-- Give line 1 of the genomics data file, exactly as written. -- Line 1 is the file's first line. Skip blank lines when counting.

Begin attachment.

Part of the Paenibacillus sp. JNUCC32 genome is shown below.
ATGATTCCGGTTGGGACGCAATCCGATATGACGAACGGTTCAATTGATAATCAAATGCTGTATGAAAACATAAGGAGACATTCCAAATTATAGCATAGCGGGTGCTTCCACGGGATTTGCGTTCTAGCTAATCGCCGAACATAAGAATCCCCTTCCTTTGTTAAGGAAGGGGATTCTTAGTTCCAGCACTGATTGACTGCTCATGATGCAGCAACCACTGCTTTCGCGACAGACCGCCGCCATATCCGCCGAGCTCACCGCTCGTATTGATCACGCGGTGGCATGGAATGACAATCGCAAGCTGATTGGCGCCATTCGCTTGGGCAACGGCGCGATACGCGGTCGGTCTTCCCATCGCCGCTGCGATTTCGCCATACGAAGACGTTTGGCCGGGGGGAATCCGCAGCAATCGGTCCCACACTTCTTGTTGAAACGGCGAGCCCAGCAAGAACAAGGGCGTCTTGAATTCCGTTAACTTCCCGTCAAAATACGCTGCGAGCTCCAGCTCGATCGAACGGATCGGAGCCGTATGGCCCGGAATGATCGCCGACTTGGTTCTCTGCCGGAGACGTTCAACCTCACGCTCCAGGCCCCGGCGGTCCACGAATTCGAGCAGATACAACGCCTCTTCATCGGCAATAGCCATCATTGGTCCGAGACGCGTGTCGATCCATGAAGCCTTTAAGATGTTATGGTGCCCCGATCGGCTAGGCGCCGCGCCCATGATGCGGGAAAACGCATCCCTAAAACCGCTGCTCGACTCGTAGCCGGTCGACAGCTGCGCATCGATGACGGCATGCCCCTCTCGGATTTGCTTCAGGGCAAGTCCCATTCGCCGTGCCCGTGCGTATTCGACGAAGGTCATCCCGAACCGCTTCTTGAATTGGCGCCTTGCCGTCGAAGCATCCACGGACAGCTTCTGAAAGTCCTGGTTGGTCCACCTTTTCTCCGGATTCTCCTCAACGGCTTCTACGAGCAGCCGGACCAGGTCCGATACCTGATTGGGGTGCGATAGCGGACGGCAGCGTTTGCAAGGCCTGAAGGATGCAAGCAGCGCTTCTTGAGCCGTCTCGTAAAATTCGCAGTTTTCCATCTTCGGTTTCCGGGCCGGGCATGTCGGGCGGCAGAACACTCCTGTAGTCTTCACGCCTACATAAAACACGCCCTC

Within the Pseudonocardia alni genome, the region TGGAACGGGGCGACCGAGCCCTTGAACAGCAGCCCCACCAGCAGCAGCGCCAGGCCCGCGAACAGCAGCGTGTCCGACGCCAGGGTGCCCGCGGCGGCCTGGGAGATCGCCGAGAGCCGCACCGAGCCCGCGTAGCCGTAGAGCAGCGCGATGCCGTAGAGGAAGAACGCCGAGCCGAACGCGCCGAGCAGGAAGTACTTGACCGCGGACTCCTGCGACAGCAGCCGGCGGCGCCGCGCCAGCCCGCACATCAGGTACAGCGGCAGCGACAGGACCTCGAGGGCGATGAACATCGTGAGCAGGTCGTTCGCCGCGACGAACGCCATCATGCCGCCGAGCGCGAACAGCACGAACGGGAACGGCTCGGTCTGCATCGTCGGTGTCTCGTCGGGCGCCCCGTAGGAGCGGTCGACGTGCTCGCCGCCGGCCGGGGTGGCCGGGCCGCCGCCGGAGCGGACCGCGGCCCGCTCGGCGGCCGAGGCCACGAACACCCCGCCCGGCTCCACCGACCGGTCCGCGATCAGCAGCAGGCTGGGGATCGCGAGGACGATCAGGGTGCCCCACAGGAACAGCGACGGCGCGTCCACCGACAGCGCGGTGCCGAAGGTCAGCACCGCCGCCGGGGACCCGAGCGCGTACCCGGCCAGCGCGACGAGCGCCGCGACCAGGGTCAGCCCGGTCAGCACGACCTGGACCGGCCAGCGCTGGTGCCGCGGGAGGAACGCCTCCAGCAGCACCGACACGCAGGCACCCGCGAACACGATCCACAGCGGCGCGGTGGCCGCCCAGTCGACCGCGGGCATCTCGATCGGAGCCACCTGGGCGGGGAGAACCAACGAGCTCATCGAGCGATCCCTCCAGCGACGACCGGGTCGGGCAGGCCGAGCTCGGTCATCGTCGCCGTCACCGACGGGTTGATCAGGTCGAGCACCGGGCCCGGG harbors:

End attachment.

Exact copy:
Part of the Paenibacillus sp. JNUCC32 genome is shown below.